December Morning Dawn

The lavender sky spreads and stretches over rolling pastures and forests of trees.

Along the railroad tracks the mist lightly rolls as dawn awakes

Golden sun rises and the air is ever cool in the December morning breeze

Deer move along the tracks with motions swift on crisp winter grass.

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Here at cozy home the dawn wakes me without clock as the lavender clouds drift by

Outside my window a new day begins of promise and light

No window coverings block my view of the large trees and the colored western sky

I mutter silent prayers of gratitude and breathe deeply.

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‘Tis too easy to get caught up in past affairs and travesties, harsh pain and mire

‘Tis too easy to become obsessed with what one still desires

But in this moment, my Dear ones out there, be the heart and smile that you would admire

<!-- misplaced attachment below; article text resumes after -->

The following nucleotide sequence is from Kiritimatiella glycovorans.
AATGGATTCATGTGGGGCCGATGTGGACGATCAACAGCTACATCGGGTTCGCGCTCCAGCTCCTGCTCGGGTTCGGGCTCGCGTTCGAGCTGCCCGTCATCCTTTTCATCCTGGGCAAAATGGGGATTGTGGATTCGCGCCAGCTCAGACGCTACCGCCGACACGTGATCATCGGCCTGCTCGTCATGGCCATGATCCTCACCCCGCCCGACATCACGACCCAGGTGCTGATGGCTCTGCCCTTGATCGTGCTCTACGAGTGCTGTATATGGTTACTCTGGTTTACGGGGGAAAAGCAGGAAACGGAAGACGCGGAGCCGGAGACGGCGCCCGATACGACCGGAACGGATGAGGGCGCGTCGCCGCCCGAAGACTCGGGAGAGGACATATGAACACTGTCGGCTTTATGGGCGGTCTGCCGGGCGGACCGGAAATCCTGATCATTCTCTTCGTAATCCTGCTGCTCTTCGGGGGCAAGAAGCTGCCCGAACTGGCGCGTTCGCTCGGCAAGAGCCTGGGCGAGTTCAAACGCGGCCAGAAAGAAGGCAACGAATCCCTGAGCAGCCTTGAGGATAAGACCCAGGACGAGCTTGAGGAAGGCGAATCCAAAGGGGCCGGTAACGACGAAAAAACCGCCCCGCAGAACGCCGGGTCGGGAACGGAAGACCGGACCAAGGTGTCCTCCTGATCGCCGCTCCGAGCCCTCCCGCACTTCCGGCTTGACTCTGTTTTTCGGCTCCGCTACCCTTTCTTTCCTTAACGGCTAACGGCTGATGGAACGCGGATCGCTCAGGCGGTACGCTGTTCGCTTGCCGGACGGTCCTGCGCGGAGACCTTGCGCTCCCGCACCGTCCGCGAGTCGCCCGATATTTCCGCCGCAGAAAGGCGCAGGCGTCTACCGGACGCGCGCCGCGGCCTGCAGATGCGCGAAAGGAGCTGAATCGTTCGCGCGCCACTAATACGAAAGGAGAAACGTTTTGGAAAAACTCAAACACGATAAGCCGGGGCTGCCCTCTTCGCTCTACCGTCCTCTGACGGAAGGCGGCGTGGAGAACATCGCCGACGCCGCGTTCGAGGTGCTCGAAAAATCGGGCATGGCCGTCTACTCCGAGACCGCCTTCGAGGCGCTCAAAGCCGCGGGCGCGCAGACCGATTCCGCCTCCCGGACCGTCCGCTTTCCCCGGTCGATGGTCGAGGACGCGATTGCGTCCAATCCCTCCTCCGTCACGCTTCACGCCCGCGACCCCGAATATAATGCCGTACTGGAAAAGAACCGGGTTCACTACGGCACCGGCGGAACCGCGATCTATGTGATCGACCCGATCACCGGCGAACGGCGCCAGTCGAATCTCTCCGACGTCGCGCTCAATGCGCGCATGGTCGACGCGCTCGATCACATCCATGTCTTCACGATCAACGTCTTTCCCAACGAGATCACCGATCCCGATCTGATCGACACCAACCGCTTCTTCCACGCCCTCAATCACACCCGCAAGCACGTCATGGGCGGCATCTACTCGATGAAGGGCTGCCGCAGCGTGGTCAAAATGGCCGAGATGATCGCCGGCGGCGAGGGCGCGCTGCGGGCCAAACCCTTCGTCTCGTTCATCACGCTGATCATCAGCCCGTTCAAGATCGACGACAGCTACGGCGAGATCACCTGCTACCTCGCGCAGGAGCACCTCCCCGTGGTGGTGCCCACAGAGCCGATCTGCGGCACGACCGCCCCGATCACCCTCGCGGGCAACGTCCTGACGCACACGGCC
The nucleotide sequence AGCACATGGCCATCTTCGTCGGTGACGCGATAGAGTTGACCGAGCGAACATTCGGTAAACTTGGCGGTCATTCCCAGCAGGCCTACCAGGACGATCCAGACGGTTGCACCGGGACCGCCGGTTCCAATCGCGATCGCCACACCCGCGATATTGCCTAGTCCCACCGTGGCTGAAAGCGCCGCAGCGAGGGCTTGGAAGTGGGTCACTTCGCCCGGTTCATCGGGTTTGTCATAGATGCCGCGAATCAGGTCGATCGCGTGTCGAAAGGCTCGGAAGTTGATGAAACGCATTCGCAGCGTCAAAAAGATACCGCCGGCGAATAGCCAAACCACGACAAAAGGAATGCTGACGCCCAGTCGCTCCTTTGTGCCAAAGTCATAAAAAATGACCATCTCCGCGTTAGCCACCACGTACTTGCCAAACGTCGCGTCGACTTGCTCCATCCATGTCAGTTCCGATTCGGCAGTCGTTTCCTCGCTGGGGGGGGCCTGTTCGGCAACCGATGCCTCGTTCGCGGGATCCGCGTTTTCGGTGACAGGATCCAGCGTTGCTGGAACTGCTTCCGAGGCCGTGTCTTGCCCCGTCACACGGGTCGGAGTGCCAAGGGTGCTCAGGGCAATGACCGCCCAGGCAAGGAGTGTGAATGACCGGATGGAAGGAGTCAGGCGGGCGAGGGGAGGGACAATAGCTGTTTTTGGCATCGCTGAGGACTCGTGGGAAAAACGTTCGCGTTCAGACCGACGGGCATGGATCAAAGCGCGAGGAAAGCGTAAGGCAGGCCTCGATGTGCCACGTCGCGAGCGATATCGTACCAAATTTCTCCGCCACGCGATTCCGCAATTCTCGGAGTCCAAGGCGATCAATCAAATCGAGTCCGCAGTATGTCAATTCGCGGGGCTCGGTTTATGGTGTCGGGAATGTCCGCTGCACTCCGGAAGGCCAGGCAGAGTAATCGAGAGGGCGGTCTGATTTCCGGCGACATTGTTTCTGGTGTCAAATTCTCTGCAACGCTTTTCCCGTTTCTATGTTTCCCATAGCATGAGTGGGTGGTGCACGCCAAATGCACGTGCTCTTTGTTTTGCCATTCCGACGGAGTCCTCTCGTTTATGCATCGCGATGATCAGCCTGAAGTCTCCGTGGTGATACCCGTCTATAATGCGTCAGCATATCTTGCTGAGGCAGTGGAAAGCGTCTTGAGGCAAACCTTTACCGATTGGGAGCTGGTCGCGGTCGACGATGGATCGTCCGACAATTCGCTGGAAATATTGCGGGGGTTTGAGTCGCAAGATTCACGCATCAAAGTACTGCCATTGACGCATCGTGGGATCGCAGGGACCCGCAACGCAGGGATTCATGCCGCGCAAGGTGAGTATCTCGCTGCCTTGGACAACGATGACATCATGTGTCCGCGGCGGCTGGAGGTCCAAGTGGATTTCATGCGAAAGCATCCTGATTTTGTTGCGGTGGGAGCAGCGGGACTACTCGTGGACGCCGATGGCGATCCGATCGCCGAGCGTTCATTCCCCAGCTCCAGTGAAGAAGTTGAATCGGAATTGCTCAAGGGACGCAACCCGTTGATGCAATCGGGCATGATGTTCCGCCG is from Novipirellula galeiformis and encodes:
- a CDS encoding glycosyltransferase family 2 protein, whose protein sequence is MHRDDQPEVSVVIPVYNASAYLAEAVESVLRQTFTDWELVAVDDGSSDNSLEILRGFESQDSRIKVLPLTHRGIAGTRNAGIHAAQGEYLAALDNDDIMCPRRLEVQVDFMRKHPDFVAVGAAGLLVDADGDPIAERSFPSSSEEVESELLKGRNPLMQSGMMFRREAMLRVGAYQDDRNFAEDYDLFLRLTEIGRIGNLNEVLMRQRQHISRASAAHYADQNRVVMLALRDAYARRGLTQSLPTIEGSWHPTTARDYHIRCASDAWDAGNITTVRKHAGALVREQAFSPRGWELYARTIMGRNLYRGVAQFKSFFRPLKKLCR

Let not any negative word or thought escape to the world.

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Focus, Dears, on what is real and light and bright and sweet, upon blessings, and present here

See beauty in all things big and small, from children to birdsong,

Speak in tomes of love and forgiveness and inspire those that are near, for joy they hear

For your spirit’s light this Yule tide season can be very bright.

 

The Brave and Joyous Path of the Authentic Self

This is from my other, lesser known blog on all things spiritual and enlightening. If you enjoy my writings here, please sign up to follow me on Dancing With Feathers. Wado! (thank you in Cherokee)

DancingWithFeathers

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Living as our authentic self.  Re-finding our true spirit.  Beyond the “I am’s” and the perceptions, tapping into that inner spirit of self.